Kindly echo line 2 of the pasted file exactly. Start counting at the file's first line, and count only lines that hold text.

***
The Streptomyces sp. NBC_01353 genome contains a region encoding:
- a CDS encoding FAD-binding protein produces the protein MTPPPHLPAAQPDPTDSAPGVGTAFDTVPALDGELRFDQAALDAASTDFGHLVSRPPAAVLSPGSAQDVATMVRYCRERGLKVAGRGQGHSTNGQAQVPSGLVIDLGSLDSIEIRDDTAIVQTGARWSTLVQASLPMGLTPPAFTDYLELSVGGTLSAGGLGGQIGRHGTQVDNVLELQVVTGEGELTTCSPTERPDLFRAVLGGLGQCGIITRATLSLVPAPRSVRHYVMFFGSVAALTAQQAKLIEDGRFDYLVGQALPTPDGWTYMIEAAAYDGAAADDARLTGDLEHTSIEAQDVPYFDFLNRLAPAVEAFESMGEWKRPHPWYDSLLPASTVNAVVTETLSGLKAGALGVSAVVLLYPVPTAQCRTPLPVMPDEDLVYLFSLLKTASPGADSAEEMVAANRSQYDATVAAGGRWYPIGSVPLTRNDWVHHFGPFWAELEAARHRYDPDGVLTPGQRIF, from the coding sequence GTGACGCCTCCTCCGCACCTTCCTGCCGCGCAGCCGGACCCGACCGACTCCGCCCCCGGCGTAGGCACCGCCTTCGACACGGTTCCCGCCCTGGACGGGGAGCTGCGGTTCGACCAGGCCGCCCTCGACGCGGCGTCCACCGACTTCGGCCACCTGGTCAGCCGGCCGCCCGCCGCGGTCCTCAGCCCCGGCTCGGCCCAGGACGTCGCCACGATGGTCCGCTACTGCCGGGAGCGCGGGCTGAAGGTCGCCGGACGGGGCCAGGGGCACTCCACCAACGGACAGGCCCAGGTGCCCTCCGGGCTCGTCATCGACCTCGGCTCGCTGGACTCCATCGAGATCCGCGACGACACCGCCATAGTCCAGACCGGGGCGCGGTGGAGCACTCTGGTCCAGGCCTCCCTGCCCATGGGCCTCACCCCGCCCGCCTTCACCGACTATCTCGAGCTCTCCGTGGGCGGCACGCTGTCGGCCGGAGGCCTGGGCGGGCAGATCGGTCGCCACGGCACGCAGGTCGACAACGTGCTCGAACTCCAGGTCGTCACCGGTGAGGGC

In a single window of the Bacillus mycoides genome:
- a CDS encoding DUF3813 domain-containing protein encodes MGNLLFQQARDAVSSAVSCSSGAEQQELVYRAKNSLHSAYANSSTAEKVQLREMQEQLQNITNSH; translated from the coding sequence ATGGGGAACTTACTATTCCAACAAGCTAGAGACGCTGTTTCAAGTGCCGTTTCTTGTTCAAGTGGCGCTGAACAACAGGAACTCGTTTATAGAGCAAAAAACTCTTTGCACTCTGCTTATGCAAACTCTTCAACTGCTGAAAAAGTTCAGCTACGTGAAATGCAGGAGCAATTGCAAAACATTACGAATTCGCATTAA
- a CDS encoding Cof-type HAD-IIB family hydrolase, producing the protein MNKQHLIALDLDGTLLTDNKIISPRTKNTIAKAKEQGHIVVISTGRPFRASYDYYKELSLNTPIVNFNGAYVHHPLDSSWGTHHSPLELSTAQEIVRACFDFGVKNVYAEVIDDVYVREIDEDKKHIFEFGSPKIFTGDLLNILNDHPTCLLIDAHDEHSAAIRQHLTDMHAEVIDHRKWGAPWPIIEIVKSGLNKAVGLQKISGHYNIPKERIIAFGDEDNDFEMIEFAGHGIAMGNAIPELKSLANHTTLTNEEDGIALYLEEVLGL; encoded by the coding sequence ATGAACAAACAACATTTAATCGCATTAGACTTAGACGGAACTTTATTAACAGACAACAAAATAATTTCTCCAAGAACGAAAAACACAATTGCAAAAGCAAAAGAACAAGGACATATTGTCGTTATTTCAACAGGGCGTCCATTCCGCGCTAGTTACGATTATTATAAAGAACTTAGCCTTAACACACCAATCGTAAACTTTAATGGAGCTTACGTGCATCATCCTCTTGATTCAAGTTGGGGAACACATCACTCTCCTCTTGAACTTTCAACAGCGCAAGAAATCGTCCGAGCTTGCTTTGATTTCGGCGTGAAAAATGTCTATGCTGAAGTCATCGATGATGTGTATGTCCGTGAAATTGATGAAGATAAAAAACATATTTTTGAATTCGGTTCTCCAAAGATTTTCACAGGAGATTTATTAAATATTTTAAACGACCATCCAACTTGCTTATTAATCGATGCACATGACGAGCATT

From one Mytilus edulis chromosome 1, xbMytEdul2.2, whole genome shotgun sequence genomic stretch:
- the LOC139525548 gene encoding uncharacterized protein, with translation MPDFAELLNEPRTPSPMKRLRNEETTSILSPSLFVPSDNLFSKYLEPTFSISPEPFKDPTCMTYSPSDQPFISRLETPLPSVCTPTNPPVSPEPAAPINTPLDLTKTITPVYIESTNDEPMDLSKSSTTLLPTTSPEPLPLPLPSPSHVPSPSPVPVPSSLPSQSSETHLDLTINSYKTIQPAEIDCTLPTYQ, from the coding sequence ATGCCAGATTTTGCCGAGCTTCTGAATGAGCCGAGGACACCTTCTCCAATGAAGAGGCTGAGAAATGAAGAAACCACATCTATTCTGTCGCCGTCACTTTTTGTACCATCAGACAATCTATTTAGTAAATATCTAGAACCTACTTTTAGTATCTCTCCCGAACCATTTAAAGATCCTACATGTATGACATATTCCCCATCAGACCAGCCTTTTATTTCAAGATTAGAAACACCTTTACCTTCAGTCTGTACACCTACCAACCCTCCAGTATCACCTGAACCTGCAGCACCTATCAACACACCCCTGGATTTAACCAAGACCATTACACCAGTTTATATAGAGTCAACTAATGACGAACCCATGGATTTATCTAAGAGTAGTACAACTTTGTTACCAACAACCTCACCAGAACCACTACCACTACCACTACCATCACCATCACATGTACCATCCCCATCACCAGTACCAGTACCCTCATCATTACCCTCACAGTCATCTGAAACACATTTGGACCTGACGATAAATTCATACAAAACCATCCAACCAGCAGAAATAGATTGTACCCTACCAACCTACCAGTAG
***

- a CDS encoding FAD-binding protein produces the protein MTPPPHLPAAQPDPTDSAPGVGTAFDTVPALDGELRFDQAALDAASTDFGHLVSRPPAAVLSPGSAQDVATMVRYCRERGLKVAGRGQGHSTNGQAQVPSGLVIDLGSLDSIEIRDDTAIVQTGARWSTLVQASLPMGLTPPAFTDYLELSVGGTLSAGGLGGQIGRHGTQVDNVLELQVVTGEGELTTCSPTERPDLFRAVLGGLGQCGIITRATLSLVPAPRSVRHYVMFFGSVAALTAQQAKLIEDGRFDYLVGQALPTPDGWTYMIEAAAYDGAAADDARLTGDLEHTSIEAQDVPYFDFLNRLAPAVEAFESMGEWKRPHPWYDSLLPASTVNAVVTETLSGLKAGALGVSAVVLLYPVPTAQCRTPLPVMPDEDLVYLFSLLKTASPGADSAEEMVAANRSQYDATVAAGGRWYPIGSVPLTRNDWVHHFGPFWAELEAARHRYDPDGVLTPGQRIF, from the coding sequence GTGACGCCTCCTCCGCACCTTCCTGCCGCGCAGCCGGACCCGACCGACTCCGCCCCCGGCGTAGGCACCGCCTTCGACACGGTTCCCGCCCTGGACGGGGAGCTGCGGTTCGACCAGGCCGCCCTCGACGCGGCGTCCACCGACTTCGGCCACCTGGTCAGCCGGCCGCCCGCCGCGGTCCTCAGCCCCGGCTCGGCCCAGGACGTCGCCACGATGGTCCGCTACTGCCGGGAGCGCGGGCTGAAGGTCGCCGGACGGGGCCAGGGGCACTCCACCAACGGACAGGCCCAGGTGCCCTCCGGGCTCGTCATCGACCTCGGCTCGCTGGACTCCATCGAGATCCGCGACGACACCGCCATAGTCCAGACCGGGGCGCGGTGGAGCACTCTGGTCCAGGCCTCCCTGCCCATGGGCCTCACCCCGCCCGCCTTCACCGACTATCTCGAGCTCTCCGTGGGCGGCACGCTGTCGGCCGGAGGCCTGGGCGGGCAGATCGGTCGCCACGGCACGCAGGTCGACAACGTGCTCGAACTCCAGGTCGTCACCGGTGAGGGC